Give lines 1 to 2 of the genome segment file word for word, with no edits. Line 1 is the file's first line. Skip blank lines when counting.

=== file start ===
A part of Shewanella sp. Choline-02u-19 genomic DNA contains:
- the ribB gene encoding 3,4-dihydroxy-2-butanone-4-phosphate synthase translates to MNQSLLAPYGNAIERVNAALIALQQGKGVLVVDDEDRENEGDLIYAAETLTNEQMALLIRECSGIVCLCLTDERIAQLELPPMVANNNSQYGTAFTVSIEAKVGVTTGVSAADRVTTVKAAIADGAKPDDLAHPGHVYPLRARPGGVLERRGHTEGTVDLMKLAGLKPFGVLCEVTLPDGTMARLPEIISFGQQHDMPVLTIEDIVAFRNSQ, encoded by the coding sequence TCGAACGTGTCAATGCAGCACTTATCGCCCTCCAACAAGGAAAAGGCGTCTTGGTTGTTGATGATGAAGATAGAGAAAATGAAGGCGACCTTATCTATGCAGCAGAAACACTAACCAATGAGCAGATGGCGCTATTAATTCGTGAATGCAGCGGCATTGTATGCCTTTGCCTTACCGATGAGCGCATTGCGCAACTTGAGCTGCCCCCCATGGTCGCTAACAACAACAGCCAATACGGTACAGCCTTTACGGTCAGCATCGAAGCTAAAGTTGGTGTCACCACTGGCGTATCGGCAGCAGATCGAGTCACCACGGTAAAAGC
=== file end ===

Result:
A part of Shewanella sp. Choline-02u-19 genomic DNA contains:
- the ribB gene encoding 3,4-dihydroxy-2-butanone-4-phosphate synthase translates to MNQSLLAPYGNAIERVNAALIALQQGKGVLVVDDEDRENEGDLIYAAETLTNEQMALLIRECSGIVCLCLTDERIAQLELPPMVANNNSQYGTAFTVSIEAKVGVTTGVSAADRVTTVKAAIADGAKPDDLAHPGHVYPLRARPGGVLERRGHTEGTVDLMKLAGLKPFGVLCEVTLPDGTMARLPEIISFGQQHDMPVLTIEDIVAFRNSQ, encoded by the coding sequence TCGAACGTGTCAATGCAGCACTTATCGCCCTCCAACAAGGAAAAGGCGTCTTGGTTGTTGATGATGAAGATAGAGAAAATGAAGGCGACCTTATCTATGCAGCAGAAACACTAACCAATGAGCAGATGGCGCTATTAATTCGTGAATGCAGCGGCATTGTATGCCTTTGCCTTACCGATGAGCGCATTGCGCAACTTGAGCTGCCCCCCATGGTCGCTAACAACAACAGCCAATACGGTACAGCCTTTACGGTCAGCATCGAAGCTAAAGTTGGTGTCACCACTGGCGTATCGGCAGCAGATCGAGTCACCACGGTAAAAGC